By Bob Trask – There has been a lot of debate whether Brendan Gallagher’s performance will rebound from his last couple of years, and if so, by how much. Throughout his career Gallagher has averaged 25 goals and 49 points per 82 games played. His most productive three season period was from the 2017-18 season through to the 2019-20 season where he averaged 31 goals per 82 games played. He was 25 years old when that stretch began and 28 years old when it ended.
Keeping those figures in mind, a study done by James Brander of UBC found that most forwards saw their offensive performance peak at around 27 or 28 years of age with some peaking as early 24 or as late as 32 years of age. Brendan Gallagher is currently 30 years old so we may have already seen his peak production.
Since the end of the 2019-20 season Gallagher has averaged 19 goals per 82 games played and if you include playoff games, he has scored fewer than 17 goals per 82 games in that same time span. Injuries, short summers to recuperate and the effects of the COVID situation had to have some impact but based solely on this study it may be wishful thinking to expect any more 30 goal seasons from Gallagher.
Martin St-Louis may be the coach that can help Gallagher return to form. He knows the challenges faced by undersized players in the NHL today and perhaps he can tweak Gallagher’s approach to reduce the pounding hi body takes during a season while allowing him to remain effective offensively.
Gallagher will also have a full summer to recuperate physically and mentally with five months between the end of one season and the beginning of another. It is impossible to quantify the toll that two short summers has taken on players and those who play a physical game, as Gallagher does, suffer the most from a short break.
The roar of the crowd is something that the Canadiens missed for good parts of the season. Hopefully everything will remain on track for the upcoming season and the noisy crowds at the Bell Center will become the seventh man and give Gallagher a boost.
We have already covered the impact of age on performance as well as Gallagher’s struggle with injuries and recuperation. But there are other factors that could come into play.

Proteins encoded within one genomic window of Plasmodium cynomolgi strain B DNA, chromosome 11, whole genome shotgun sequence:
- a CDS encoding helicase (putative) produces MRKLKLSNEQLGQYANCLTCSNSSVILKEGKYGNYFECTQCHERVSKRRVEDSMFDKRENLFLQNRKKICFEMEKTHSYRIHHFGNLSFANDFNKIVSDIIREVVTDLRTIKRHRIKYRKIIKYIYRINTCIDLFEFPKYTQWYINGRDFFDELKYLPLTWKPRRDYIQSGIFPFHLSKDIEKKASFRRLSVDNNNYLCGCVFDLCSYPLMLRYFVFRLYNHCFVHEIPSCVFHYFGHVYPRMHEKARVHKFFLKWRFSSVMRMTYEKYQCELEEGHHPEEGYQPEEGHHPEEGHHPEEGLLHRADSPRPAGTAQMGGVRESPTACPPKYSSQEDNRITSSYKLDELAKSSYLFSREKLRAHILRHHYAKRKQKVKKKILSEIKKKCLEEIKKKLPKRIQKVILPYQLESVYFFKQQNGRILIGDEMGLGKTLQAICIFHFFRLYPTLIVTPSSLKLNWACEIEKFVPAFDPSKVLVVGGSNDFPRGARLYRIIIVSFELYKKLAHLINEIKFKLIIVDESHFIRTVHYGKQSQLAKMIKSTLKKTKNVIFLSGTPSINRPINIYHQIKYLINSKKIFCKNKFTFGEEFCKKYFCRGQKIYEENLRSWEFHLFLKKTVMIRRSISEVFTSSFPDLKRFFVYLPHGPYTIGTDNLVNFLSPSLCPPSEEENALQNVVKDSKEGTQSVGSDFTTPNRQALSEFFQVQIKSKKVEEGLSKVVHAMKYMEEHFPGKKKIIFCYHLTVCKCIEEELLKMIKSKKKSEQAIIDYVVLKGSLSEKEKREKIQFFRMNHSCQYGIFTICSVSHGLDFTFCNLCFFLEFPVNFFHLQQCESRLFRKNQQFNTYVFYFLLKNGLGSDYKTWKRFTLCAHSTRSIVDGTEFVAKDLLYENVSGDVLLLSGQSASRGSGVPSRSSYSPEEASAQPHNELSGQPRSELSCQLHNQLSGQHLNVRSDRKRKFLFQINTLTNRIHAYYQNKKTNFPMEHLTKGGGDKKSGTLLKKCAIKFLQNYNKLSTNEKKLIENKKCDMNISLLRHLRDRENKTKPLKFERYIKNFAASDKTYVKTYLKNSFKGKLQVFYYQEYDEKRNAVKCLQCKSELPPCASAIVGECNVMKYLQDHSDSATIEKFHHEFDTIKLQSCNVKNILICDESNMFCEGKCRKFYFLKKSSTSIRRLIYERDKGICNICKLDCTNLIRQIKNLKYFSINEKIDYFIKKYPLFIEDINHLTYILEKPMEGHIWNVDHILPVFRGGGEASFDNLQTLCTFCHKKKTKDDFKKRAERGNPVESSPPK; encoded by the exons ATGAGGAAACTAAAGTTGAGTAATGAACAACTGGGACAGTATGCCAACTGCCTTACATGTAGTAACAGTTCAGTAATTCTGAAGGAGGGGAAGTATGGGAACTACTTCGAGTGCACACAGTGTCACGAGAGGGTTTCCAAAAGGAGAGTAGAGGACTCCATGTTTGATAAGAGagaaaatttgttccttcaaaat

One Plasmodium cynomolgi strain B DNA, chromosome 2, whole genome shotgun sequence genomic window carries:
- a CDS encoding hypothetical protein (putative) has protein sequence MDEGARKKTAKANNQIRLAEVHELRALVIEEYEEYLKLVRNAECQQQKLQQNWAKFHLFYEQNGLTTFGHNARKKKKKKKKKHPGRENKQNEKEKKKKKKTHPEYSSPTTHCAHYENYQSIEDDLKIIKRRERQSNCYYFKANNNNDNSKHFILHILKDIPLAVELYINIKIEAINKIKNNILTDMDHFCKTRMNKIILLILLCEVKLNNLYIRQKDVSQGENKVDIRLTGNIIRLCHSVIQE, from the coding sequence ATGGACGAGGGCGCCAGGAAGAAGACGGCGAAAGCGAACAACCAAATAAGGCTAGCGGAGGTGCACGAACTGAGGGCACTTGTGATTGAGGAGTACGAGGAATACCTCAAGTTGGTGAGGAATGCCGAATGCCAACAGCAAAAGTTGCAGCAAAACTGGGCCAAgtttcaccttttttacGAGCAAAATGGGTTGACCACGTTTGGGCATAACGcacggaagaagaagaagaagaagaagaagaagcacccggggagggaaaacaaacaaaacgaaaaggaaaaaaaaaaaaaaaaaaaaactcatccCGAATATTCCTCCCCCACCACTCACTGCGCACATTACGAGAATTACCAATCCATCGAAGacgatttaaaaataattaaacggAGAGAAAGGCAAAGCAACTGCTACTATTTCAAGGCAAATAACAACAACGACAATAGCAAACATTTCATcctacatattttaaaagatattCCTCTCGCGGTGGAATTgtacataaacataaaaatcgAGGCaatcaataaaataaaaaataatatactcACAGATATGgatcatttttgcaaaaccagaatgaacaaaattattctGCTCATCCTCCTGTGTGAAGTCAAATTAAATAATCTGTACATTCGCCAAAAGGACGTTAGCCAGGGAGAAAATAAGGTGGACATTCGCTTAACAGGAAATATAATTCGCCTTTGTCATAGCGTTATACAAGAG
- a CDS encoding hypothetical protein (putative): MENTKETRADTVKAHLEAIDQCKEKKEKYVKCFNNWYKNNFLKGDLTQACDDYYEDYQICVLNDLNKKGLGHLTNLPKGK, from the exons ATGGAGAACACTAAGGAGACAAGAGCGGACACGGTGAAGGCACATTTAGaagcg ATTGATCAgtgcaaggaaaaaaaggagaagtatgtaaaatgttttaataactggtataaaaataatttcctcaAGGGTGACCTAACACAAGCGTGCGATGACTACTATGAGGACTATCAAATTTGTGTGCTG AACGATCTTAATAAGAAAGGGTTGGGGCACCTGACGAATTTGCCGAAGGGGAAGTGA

Gallagher’s shot is below average in terms of quickness of release, power and accuracy. Most of the time he needs to be in close to score but that’s where the physical abuse takes place. It presents a dilemma.
Kent Hughes and St-Louis prefer a fast skating, up-tempo game but Gallagher was never the most fleet afoot and age will only slow him down. That could impact his usage and Gallagher may find himself alongside players less gifted offensively compared to previous linemates.
Similarly, the Canadiens absolutely need to do something about their power play. It has become static, predictable and ineffective. St-Louis may envision a power play that is in constant motion, with creative passing and quick shooters. If that is the case Gallagher could see himself on the outside looking in with someone like newly acquired Evgenii Dadonov taking his spot.
While most of us hope for and expect a rebound by Gallagher from his 17 goals per 82 game production level, it seems overly optimistic to expect a rebound to the 30 goal level of production. A lot will depend on his deployment but a realistic range seems to be 20 goals on the low end (third line minutes with little power play time) to 25 goals on the high end (second line minutes with some power play time). Anything more than 25 goals should be considered a bonus.
None of this is a slight on Gallagher’s abilities; it is about setting expectations with respect to point production. He has been a warrior and his contribution to the team can’t be measured by goals alone. We need to remember that.